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  • Categories

  • The Trinity: Black, White, and Red.


    In pagan antiquity black represented the underworld. Black, as "the negation of colors" is symbolic of death, darkness and evil, also of falsehood and error, sorrow and vice. The illuminators of the Middle Ages represented Christ draped in black while wrestling with the Spirit of Evil, and in the 12th century, in Byzantine art, the Virgin Mary often has a black complexion symbolic of woe. Black for mourning and mortuary color is a very ancient tradition. Georgius writes: "Black is the third of the four sacred or canonical colors, and is used by the Roman Church (and formerly by the Eastern Church too) on penitential days." Black has also been considered as signifying counsel and antiquity, but in heraldry it is symbolic of prudence, wisdom and constancy in adversity and love...To the Moors black designates grief, obscurity and constancy.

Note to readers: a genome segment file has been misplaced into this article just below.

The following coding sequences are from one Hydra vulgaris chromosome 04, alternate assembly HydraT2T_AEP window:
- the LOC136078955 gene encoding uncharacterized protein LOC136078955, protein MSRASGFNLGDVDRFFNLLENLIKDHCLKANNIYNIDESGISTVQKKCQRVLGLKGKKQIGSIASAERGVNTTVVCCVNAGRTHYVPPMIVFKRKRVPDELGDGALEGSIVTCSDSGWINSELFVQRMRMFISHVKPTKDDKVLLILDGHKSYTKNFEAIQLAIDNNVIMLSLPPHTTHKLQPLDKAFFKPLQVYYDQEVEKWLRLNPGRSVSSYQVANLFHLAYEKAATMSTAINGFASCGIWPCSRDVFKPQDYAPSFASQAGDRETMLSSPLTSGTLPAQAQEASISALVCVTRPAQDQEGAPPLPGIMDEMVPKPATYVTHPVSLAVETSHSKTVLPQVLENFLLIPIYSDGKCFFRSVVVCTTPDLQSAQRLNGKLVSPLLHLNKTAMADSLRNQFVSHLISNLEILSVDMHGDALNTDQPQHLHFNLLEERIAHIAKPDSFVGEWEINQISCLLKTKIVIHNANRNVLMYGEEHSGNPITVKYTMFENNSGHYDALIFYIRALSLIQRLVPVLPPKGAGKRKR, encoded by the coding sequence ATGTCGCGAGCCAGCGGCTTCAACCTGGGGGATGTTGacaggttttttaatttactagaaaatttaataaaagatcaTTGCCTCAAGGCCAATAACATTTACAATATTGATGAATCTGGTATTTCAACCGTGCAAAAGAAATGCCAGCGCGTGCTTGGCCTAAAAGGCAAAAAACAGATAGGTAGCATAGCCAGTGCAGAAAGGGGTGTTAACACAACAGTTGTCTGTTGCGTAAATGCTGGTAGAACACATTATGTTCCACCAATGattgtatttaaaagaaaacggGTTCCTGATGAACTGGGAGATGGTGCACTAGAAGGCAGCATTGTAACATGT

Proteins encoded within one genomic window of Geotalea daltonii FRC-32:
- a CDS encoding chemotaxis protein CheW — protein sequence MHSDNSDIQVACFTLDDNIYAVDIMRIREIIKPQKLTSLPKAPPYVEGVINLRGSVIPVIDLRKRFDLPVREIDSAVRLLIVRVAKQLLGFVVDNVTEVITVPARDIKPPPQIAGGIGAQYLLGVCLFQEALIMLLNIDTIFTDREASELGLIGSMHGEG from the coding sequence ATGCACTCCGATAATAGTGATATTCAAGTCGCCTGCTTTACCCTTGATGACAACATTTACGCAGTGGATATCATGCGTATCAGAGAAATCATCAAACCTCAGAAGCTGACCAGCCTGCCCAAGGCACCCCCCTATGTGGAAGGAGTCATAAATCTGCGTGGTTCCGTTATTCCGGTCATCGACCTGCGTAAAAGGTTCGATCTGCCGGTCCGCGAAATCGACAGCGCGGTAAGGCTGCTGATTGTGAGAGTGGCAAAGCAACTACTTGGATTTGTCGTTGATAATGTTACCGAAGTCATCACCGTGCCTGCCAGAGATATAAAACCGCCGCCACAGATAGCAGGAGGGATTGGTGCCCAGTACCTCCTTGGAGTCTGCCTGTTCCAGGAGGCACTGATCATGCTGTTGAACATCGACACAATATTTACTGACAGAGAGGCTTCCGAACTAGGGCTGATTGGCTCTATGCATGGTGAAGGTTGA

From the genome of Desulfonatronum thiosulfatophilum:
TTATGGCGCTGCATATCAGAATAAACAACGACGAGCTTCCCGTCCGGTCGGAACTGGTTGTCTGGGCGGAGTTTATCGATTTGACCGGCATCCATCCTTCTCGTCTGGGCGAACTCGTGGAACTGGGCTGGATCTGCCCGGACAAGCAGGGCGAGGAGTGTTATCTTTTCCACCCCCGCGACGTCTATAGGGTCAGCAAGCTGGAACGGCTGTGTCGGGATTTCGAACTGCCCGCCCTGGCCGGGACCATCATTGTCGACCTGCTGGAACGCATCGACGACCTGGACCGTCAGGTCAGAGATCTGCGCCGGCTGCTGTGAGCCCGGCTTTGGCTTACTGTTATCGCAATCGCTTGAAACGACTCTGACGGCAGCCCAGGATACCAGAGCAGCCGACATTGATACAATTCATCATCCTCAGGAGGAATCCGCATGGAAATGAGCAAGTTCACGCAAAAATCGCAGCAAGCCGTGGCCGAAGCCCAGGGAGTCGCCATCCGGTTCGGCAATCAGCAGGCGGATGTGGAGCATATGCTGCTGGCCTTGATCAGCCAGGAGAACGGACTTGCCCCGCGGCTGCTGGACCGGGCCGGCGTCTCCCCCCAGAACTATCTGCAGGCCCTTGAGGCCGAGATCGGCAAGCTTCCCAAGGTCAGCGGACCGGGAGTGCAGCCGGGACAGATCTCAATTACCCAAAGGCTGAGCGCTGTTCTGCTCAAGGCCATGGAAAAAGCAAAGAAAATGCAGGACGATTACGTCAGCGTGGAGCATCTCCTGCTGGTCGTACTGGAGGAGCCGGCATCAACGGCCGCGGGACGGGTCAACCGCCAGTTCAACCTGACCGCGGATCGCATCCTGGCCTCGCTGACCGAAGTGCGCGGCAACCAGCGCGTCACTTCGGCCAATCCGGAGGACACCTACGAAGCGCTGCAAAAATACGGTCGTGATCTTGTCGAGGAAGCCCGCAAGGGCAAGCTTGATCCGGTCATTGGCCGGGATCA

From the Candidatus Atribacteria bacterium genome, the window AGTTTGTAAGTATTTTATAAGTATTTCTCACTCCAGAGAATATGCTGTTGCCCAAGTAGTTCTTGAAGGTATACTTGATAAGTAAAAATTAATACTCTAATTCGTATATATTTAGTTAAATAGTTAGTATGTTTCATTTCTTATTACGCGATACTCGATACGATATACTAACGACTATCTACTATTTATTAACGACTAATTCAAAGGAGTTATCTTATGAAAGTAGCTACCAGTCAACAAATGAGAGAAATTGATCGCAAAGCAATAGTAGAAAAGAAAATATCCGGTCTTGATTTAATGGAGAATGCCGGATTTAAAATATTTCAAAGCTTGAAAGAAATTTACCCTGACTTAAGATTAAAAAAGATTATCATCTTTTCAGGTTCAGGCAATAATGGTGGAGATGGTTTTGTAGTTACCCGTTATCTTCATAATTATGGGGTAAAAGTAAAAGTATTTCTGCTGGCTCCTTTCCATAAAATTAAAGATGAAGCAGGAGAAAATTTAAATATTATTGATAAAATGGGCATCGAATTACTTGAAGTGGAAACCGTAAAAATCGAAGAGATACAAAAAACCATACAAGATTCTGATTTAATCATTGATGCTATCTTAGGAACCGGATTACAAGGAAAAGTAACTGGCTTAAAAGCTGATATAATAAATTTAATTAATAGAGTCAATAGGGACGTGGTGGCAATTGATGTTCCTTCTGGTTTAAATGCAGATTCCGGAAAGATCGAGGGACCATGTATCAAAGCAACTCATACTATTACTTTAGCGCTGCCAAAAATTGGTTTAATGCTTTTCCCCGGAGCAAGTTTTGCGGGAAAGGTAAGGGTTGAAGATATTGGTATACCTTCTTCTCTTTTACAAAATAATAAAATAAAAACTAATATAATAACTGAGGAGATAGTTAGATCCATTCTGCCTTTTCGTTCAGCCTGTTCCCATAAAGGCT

-The Encyclopedia Americana. 1918. p. 899


    Though in many natural objects, whiteness refiningly enhances beauty, as if imparting some special virtue of its own, as in marbles, japonicas, and pearls; and though various nations have in some way recognised a certain royal preeminence in this hue; even the barbaric, grand old kings of Pegu placing the title "Lord of the White Elephants" above all their other magniloquent ascriptions of dominion; and the modern kings of Siam unfurling the same snow-white quadruped in the royal standard; and the Hanoverian flag bearing the one figure of a snow-white charger; and the great Austrian Empire, Caesarian, heir to overlording Rome, having for the imperial colour the same imperial hue...

    -Moby Dick; or, The White Whale. 1892. p. 178


    The attention value of color depends partly on the fact that the optic nerve is stimulated more by some colors than by others and partly on the principle of contrast. Animals are often excited by red objects, and persons who work in rooms with bright red walls are liable to become subject to nervous diseases. Red, beyond all other colors, forces itself upon us. It screams for attention; it dominates all the other colors.

    -Fundamentals of Advertising. 1943. p. 164